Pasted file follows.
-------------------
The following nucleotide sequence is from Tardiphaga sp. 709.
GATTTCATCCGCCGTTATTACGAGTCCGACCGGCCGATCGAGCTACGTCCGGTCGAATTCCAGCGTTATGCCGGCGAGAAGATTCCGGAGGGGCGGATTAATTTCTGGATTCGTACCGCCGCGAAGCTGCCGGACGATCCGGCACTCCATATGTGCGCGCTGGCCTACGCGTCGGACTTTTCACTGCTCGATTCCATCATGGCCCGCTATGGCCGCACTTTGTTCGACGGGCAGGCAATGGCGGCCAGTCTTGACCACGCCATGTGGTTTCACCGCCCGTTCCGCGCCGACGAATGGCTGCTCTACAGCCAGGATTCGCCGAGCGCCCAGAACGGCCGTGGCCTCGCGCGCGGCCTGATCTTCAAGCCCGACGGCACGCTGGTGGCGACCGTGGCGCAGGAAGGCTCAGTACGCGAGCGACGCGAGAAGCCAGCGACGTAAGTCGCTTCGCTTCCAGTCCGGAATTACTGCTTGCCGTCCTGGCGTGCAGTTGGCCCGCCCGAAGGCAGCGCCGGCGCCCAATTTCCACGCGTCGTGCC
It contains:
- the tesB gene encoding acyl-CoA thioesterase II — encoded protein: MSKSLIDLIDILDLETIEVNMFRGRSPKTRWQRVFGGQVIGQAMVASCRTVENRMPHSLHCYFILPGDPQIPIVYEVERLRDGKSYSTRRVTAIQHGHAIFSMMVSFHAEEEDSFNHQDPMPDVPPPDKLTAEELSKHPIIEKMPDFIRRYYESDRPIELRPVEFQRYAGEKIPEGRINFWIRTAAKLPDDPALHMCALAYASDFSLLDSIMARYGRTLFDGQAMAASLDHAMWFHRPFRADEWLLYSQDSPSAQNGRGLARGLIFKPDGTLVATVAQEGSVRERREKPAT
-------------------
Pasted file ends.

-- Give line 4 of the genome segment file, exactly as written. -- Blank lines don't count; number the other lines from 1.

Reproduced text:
- the tesB gene encoding acyl-CoA thioesterase II — encoded protein: MSKSLIDLIDILDLETIEVNMFRGRSPKTRWQRVFGGQVIGQAMVASCRTVENRMPHSLHCYFILPGDPQIPIVYEVERLRDGKSYSTRRVTAIQHGHAIFSMMVSFHAEEEDSFNHQDPMPDVPPPDKLTAEELSKHPIIEKMPDFIRRYYESDRPIELRPVEFQRYAGEKIPEGRINFWIRTAAKLPDDPALHMCALAYASDFSLLDSIMARYGRTLFDGQAMAASLDHAMWFHRPFRADEWLLYSQDSPSAQNGRGLARGLIFKPDGTLVATVAQEGSVRERREKPAT